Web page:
We’ve All Seen Footage of a Wildfire…

The video released by residents of Paradise, California, might be some of the most frightening. It’s shot after shot of a town darkened by thick black smoke with walls of fire surrounding it. Residents race to safety while the blaze swallows property after property, and what’s left in its wake is rubble and ash. A community is displaced, properties are destroyed, and a question is raised. Is it possible to rebuild and get back to life before catastrophe?

Their loss has been presented by news teams and documentarians, and it provides us with a glimpse of the worst possible outcome that people and property in high-risk areas face during fire season. But does it present the whole picture?

A wildfire’s footprint is much larger than what can be seen with the naked eye, and when monitoring the livelihood of property and people, it’s important to fully understand its far-reaching effects.

Understanding Wildfires and How They Start


Wildfires tend to start in one of two ways. The first is a natural fire caused by nature. This could be lightning striking dry areas or a spontaneous biomass burn.


The second involves human interference. Sometimes fires are set on purpose, but most often it happens by accident, like a campfire not being put out correctly or the gender reveal party that sparked a blaze near Los Angeles in 2020.  In high-risk areas, these fires grow quickly, generating smoke and flames that cannot be controlled.

For Property Owners and Managers…

The threat of an oncoming wildfire is crushing. Can they keep their business running and their people safe? If unprepared the answer is grim, but by planning ahead and considering how far-reaching the impact of a wildfire could be, procedures can be put in place to mitigate loss and protect businesses from complete collapse.

Risk Assessment for your Property

Understanding the two ways a fire can start will help managers develop a thorough risk assessment.

So how can risk be calculated?

The risk of wildfires is measured by Fire Hazard Severity Zone ratings. This detailed rating system takes landscape, fire history, local plants, and other factors into account to determine fire likelihood and behavior. Area risks are then classified as either moderate, high, or extreme.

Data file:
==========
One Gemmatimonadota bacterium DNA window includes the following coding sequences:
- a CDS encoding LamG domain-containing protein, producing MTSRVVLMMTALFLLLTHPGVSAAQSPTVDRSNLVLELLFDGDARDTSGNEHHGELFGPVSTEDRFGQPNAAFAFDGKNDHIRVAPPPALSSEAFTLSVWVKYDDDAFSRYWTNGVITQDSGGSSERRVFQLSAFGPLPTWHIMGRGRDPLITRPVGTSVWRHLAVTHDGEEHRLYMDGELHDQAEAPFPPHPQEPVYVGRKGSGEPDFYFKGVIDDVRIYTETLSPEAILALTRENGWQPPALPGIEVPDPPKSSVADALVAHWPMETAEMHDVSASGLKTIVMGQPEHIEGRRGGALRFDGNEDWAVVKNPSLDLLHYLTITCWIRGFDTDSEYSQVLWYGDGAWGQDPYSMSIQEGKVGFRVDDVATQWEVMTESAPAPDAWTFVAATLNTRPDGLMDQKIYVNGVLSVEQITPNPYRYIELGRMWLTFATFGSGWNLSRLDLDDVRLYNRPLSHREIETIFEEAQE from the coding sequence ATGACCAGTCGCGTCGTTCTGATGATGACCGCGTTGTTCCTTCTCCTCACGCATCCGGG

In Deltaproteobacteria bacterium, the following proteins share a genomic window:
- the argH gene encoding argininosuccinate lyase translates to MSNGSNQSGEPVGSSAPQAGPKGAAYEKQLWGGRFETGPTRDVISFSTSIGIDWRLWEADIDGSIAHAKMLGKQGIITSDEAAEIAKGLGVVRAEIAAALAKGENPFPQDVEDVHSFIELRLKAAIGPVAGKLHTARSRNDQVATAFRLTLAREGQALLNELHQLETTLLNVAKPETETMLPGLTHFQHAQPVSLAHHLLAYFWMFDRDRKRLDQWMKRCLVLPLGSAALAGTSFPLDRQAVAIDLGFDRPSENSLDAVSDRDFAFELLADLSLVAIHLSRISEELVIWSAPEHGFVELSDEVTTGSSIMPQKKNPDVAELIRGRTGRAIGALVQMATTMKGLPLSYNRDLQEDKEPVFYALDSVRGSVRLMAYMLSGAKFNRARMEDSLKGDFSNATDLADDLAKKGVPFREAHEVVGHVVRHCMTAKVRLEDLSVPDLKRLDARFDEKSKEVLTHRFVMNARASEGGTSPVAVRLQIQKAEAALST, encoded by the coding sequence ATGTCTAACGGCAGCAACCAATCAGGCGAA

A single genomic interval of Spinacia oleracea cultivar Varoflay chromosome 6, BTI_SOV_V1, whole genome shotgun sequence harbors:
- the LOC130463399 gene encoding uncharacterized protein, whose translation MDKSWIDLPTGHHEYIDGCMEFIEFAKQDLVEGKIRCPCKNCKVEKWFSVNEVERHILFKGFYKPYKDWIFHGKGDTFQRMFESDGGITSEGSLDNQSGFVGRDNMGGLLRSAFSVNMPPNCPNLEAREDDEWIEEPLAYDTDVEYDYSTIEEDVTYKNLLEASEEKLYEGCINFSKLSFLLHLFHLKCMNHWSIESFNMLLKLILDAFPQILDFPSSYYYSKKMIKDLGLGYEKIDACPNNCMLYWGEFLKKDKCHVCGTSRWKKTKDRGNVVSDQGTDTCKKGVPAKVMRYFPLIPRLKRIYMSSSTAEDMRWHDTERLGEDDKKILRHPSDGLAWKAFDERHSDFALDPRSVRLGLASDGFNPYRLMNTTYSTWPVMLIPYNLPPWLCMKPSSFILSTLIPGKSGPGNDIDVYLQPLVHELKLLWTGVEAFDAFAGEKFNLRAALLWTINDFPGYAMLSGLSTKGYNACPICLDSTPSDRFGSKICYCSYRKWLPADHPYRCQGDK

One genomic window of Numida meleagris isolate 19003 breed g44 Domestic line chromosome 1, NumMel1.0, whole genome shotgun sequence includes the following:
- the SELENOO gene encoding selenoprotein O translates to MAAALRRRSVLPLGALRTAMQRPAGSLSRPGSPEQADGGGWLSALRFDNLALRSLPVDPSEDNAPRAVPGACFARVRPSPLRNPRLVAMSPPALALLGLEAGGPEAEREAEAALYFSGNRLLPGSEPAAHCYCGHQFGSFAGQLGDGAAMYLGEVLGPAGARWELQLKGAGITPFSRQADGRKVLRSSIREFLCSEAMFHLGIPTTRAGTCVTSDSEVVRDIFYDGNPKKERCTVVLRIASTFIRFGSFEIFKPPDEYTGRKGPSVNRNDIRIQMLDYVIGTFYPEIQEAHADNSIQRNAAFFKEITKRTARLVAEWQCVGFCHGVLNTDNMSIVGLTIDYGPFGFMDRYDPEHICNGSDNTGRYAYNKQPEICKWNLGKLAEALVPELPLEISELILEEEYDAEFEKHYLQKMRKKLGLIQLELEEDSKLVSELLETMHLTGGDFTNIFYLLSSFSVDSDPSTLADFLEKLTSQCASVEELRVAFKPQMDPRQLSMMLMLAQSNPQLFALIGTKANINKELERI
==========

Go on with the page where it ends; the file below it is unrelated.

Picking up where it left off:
Zone classifications are important to recognize, but they don’t account for the human element. It’s important to remain cognizant and have a plan, regardless of the level of risk.

What is it about wildfires that make their footprint so big?

Wildfires affect properties far beyond the flames. Smoke generated from wildfires is toxic and carries airborne particles that can be harmful if inhaled. Hazardous dust and soot find their way into HVAC systems and can circulate throughout the building. Facilities that hold high-risk patients need to know how to handle these situations ahead of time. This puts those locations on high alert. Some of these properties are…

  • Hospitals
  • Urgent Care Facilities
  • Senior Living Facilities
  • Dental Offices
  • And more

Other commercial properties face the same threat, but along with the smoke comes that “campfire smell” that can get into fabrics like drapes, clothing, and carpeting. Poor air quality and the never-ending odor of a wildfire can quickly become a major deterrent to guests, creating the potential for facilities to lose the revenue they bring. Commercial properties at risk include…

  • Hotels
  • Resorts
  • Multi-family Apartment Housing
  • And more

Wildfires are far-reaching catastrophic events, and they’re happening with greater regularity every year. If businesses in high-risk areas hope to mitigate loss and protect their properties, they have an obligation to plan ahead for disaster. It’s not a matter of if, it’s a matter of when.

Effectively thinking ahead with a disaster preparedness plan

Disaster preparedness plans are designed to help property owners and managers protect the livelihoods of employees and occupants while mitigating loss and protecting facility assets.  Understanding that wildfires can happen without warning justifies the need for a plan, and its strength is dependent on the work put in by property owners, managers, and any outside sources hired to assist in this process.

Gathering Information

It’s important for facilities to collect essential information regarding the property; photographs and blueprints of the building, asset documentation, and information on key locations, like shut-off valves and HVAC controls. Hiring a restoration team will help with this process, but good teams ask for as much of this information upfront as possible. This will allow them to work without disrupting the day-to-day operations in a facility.

Connecting With Insurance

Having an understanding of what’s covered in case of fire means getting in touch with insurance. The broker assigned to the facility can provide information on the cost of coverage and what this coverage includes. When it comes to planning for disaster recovery, getting insurance in touch with the restoration partner is crucial.

Certain restoration teams like First Onsite believe that restoration is an end-to-end solution to the claims process. Finding a partner that will actively be there from the beginning of the planning process will encourage strong communication and support a smooth recovery when the unthinkable occurs.

Wildfires Will Never Be a Thing of The Past

For properties in high-risk areas, the threat of wildfire damage remains. By taking some time to better understand wildfires, how they work, and the impact they could have on all properties, businesses can effectively plan for and survive the unthinkable.

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